Why Kill Ourselves?

“So long, to you

I hope I don’t make you blue

But I think I’m gonna kill myself

I think I’m gonna kill myself”

1950’s singer Buddy Knox

The American Psychological Association says, “The [United States] suicide rate increased 33 percent from 1999 through 2017, from 10.5 to 14 suicides per 100,000 people.” At the same time, suicide rates in the other industrialized countries dropped. Wonder about that!

From my teen years, I’ve always been preoccupied with suicide. I’ve had several reasons for putting it off:

  • Coffee. No matter how bad everything else seems to get, I have always enjoyed coffee
  • Clarice Tinsley. Back in the sex-mad 1970s, I remember speeding my hot motorcycle down a Houston highway with self-murder on my mind. I passed a billboard with smiling television newsperson Clarice Tinsley on it and thought, “As long as I am alive, there’s still a chance of having sex someday with Clarice Tinsley, and that’s a good enough reason to keep going.”
  • New Developments. Nowadays, with the progressive movement booming, I just can’t stand the thought of missing anything.

In a logical sense, though, I convinced myself as a teenager that “At the nadir of ‘why live,’ is the acme of ‘why not.’ If living is totally empty, dying is still no better than living. In other words, even when I could no longer think of any reason to go on living, I still couldn’t think of a good enough reason to stop. I continue my lifelong obsession with suicide, but I keep putting it off.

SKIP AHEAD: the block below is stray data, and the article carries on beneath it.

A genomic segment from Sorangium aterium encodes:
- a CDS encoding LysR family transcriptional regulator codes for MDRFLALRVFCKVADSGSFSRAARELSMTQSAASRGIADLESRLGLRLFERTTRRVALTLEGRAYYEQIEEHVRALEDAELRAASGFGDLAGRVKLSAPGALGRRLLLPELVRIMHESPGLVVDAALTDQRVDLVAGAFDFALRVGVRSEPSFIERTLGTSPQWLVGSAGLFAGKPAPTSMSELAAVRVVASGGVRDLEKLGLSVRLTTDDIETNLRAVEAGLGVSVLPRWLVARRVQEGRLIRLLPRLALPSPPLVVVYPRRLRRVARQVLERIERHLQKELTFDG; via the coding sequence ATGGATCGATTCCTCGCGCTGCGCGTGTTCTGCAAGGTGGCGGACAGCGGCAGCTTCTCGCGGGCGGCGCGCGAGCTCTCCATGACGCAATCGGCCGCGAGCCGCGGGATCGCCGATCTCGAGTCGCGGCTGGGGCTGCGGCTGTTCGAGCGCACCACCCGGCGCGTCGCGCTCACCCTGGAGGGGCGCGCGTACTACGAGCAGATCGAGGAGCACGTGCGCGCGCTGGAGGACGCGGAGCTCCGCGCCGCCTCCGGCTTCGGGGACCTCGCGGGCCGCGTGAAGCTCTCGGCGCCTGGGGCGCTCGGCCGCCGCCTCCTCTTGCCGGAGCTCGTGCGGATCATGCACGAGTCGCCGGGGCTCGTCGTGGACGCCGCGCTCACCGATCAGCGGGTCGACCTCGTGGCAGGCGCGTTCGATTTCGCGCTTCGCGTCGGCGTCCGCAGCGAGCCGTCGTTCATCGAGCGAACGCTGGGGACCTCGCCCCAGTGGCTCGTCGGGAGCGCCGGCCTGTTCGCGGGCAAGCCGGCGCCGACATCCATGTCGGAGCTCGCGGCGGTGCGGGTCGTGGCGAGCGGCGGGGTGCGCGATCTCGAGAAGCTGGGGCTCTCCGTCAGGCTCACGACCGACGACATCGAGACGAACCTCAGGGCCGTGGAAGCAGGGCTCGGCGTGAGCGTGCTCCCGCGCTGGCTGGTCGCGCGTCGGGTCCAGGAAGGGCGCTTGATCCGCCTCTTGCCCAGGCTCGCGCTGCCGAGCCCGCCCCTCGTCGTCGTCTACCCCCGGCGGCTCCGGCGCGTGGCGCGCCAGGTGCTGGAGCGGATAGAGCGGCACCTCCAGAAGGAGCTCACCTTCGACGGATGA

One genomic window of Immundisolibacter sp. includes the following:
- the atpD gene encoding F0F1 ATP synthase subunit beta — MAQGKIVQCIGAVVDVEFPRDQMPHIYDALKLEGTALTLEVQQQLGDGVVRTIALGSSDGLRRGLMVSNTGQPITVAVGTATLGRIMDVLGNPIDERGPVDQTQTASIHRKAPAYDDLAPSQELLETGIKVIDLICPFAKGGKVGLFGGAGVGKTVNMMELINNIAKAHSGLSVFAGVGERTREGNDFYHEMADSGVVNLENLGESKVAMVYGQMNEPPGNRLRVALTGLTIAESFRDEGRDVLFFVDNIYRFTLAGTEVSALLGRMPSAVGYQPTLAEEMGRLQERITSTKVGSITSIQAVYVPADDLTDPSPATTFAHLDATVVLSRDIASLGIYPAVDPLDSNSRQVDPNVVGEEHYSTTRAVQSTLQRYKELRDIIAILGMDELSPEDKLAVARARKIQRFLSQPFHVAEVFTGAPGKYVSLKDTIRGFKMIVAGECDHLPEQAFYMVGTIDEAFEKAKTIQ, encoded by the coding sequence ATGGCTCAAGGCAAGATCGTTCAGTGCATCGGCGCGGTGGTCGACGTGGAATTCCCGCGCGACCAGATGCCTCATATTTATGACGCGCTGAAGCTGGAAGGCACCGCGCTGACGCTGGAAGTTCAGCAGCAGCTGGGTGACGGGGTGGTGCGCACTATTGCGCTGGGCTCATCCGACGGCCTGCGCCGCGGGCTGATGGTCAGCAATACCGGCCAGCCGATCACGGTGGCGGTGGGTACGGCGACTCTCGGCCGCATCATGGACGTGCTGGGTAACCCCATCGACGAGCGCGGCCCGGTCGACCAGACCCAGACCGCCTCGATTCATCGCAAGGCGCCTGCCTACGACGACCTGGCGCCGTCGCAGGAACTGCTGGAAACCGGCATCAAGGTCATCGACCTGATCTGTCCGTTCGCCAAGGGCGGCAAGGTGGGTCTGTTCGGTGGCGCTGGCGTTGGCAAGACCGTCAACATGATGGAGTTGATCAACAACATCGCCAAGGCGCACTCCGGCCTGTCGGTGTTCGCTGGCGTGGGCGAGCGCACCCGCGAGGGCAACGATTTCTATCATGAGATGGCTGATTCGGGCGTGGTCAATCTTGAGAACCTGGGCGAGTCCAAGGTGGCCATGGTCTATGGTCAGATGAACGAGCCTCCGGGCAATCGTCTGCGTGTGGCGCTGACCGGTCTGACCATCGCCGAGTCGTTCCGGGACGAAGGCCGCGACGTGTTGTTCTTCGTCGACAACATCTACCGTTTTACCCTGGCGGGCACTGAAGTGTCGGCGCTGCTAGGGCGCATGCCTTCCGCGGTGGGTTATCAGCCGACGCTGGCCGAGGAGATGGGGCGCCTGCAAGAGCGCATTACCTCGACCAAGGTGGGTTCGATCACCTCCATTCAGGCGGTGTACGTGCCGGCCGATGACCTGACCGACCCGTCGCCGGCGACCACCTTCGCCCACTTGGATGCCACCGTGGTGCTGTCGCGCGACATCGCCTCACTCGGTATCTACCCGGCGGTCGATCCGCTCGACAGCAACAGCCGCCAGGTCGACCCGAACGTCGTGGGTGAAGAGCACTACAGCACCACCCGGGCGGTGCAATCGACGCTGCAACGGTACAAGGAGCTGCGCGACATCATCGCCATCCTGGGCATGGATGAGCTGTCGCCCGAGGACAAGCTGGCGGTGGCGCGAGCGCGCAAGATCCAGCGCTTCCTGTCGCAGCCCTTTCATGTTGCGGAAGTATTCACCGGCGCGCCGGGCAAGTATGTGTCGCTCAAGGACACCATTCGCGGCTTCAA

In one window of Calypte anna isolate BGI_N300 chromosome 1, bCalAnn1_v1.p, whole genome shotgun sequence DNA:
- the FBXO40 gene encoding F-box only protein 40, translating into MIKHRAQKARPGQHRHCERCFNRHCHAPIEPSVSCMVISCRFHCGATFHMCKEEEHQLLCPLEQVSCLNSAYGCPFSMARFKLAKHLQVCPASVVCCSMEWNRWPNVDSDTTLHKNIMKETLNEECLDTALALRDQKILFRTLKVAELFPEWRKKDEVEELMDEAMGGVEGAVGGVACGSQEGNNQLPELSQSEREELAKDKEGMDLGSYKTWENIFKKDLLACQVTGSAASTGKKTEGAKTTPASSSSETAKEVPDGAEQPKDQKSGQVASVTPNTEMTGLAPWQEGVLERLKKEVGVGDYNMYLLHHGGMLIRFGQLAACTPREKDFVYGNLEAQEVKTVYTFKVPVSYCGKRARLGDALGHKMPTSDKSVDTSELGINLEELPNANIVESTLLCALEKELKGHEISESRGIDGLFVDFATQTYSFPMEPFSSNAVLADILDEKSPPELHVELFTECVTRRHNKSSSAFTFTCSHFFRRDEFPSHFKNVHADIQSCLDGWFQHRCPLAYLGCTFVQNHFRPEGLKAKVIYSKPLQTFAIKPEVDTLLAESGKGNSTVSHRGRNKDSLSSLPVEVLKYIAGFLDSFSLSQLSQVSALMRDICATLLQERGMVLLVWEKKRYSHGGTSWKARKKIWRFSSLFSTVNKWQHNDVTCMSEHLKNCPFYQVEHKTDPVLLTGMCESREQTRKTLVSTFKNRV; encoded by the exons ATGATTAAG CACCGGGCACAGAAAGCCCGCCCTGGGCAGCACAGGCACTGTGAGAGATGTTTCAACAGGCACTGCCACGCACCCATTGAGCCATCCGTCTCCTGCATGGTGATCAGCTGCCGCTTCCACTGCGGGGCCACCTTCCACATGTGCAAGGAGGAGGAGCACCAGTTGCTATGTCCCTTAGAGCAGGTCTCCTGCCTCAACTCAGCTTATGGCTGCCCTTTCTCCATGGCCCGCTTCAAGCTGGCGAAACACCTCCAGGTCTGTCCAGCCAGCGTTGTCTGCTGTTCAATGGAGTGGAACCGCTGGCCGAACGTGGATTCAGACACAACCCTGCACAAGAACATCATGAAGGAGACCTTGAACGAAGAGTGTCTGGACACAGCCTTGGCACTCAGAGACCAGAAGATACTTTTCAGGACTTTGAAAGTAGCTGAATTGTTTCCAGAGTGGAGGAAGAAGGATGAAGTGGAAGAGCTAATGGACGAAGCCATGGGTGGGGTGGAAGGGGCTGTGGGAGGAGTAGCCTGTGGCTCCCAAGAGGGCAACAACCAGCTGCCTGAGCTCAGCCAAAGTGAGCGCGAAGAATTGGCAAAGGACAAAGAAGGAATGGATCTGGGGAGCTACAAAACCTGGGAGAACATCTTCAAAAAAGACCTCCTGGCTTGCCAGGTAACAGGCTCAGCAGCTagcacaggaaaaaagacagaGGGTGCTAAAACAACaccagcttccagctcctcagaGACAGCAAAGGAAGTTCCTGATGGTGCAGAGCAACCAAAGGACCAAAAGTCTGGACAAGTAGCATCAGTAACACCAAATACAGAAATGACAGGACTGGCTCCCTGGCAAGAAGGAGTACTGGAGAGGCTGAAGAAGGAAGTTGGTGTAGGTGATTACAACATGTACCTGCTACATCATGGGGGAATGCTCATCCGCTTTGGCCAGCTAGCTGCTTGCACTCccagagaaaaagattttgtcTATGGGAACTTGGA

Some of the sages point out that people don’t kill themselves because of the effect it would have on them. They kill themselves because of the effect it would have on somebody else. I may have planned elaborate, step-by-step plans for dying, but I also plan for how it would affect other people. When we admit that, it’s a good reason for not doing it.

Still, though, all other things being equal, there is still a deadly American trend that begs to be understood.

Who is killing ourselves?

Our nation’s domination of the world has been slipping since the mid 1970s, but we’ve been slow to realize it. If that’s the reason for the increase in suicides, and I think it is, then we can expect to see more and more Americans offing themselves. The only way to get the United States back “on top” is to have another world war, and we’d have so many deaths then that suicides wouldn’t even been noticed.

I’m theorizing that we are killing ourselves because so many of us have lost hope. It is a direct result of our political apathy. Not only do many of us see and feel no hope, we also don’t see any improvement in the future. There is, however, a tiny subset of the American population that is immune to suicide.

Who isn’t killing ourselves?

The people who aren’t killing themselves, and aren’t likely to, are the ones who believe that a better world is possible. They are the people who are helping bring about that better world. They wouldn’t dream of suicide. If we can convince the rest of you to join the effort, we could establish a counter-trend.

They never stopped his smiling

No matter how they tried

Cause in his heart he always knew

He was on the winning side!

–My own song about a devoted Communist named George Meyers

–Gene Lantz

I’m on KNON’s “Workers Beat” talk show at 9 AM central time every Saturday. If you are curious about what I really think, check out my personal web site

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